IN a parting shot before leaving his post as UN High Commissioner for Human Rights, Zeid Ra’ad Al Hussein has eviscerated modern politicians, calling certain high-profile leaders “bullies, deceivers, selfish cowards,” and blaming their rise on the “mediocre” sycophants that surround them.
On his last day in the job, Al Hussein laments the dire state of world politics and the broken systems failing to hold brutal rulers to account in a think piece for The Economist.
Naming the likes of US President Donald Trump and Hungary’s Viktor Orbán, Al Hussein blames their rise partly on the politicians around them who are too focused on their own image and the vanities of public office.
Decrying the lack of courage in modern politicians, he says they are “too busy with themselves, or too afraid to stand up to the demagogues and for others, they seem to shelter in the safety of silence and shuffled papers.”
"I first worked with the UN in the former Yugoslavia and I saw what catastrophes silence can bring."
— Outgoing @UNHumanRights chief Zeid on the importance of speaking out against human rights abuses. #StandUp4HumanRights pic.twitter.com/31qKKPhZcK
— United Nations (@UN) August 30, 2018
The human rights chief stepped down from his position as one of the top dogs at the UN on Saturday. His parting thoughts read like the resignation letter of a man who is desperately frustrated by the lack of political will to ease the suffering of our fellow human beings. In it, he takes aim at those who not only refuse to act on tales of anguish, but who actively engineer them.
“Across the world, in both the northern and southern hemispheres, there are politicians who are too self-serving, or too spiteful, to care for and protect the most vulnerable,” Al Hussein says. “They are not just cowardly but profoundly foolish, because in producing these stress fractures, they place at risk not only their own futures, but everyone else’s as well.”
He points to the hypocrisy of conservative politicians and the “frothing-at-the-mouth right–wing” in Europe, whose simultaneous stigmatisation of Muslims and funding of those who foster intolerance in Islam will eventually lead to consequences that could “destroy… Southeast Asia.”
The Rohingya crisis in Burma (Myanmar) and the refugees in Bangladesh could be the tinderbox to set alight a dangerous confrontation between Islamic terror groups and Buddhist extremism in Asia, he says.
Where and when exactly cannot be known, but contentious regional elections and a failure of the international community – led by “too many feckless politicians” – to hold Burma to account will fuel the flame.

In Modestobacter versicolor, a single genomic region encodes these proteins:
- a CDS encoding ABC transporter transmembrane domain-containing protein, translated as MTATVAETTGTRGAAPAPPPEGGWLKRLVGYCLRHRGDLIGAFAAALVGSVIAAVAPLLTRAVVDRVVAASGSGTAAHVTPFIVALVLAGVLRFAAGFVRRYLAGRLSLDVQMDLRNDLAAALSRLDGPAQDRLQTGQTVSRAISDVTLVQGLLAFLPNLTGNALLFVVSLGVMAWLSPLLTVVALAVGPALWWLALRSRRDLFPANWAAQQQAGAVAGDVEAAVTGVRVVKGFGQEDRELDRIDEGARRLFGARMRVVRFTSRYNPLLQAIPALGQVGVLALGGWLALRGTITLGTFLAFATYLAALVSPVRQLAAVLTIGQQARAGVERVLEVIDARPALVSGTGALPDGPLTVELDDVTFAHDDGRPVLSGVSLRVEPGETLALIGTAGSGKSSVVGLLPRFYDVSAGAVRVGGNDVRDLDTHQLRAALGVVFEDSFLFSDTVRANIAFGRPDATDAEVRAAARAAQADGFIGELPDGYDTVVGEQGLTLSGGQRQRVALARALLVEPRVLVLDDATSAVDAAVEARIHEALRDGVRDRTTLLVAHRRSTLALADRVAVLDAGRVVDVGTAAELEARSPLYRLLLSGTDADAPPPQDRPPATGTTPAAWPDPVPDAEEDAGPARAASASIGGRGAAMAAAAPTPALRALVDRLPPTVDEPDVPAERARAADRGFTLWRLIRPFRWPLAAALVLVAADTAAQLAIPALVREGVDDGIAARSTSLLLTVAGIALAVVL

“When Myanmar inflicts enormous suffering on the Rohingya—burns them in their homes, cuts the throats of their children, rapes and terrorises, sends 700,000 people fleeing to Bangladesh in only three weeks—and the government pays no penalty for this—what are we saying to the perpetrators? Or to the victims? And to other potential perpetrators across the globe?,” Al Hussein asks.
“How much more cruel can humanity be, and how much chaos and pain are we fomenting?”
Rape and violence "used as a tactic of war" against civilian population in #Myanmar as part of "deliberate strategy" – Independent Int'l Fact-finding Mission's Radhika Coomaraswamy. FULL report: https://t.co/Nom8PssF2I pic.twitter.com/DmICMIqwrM
— UN Geneva (@UNGeneva) August 27, 2018
But alas, it’s not all doom and gloom. There may yet still be a way off this dark path on which we find ourselves.
Grassroots activists and community leaders are the world’s best bet for survival, according to Al Hussein.
These are the people who exhibit true courage, selflessness and valour in the face of self-serving “elected xenophobes and charlatans.”
Senator Leila de Lima of the Philippines – who is incarcerated on politically motivated drug charges – is commended for her bravery in opposing President Rodrigo Duterte.
He praises Angkhana Neelapaijit from Thailand, whose lawyer husband disappeared in 2004 leaving her to become a “most courageous activist,” fighting against enforced disappearances.
While these courageous individuals and bigger social movements are scattered across the globe, tackling unique and different issues, what would happen if they all joined forces in support of each other, Al Hussein muses.
What if they spoke as one human rights movement? Would their power leave a lasting impression?
He believes that if a global, coordinated human rights movement walks hand-in-hand with business, it could send shockwaves through the dangerous stagnation of selfishness that currently lies at the top of the pyramid.
Without this shock – this change of course – the future looks bleak.
In a stark warning, Al Hussein sees parallels between today and 1935 when Mussolini invaded Ethiopia. Then, the League of Nations did nothing, powerless to prevent or reverse it. Hitler, he says, was watching from the sidelines and taking note.
“Who’s taking note now?”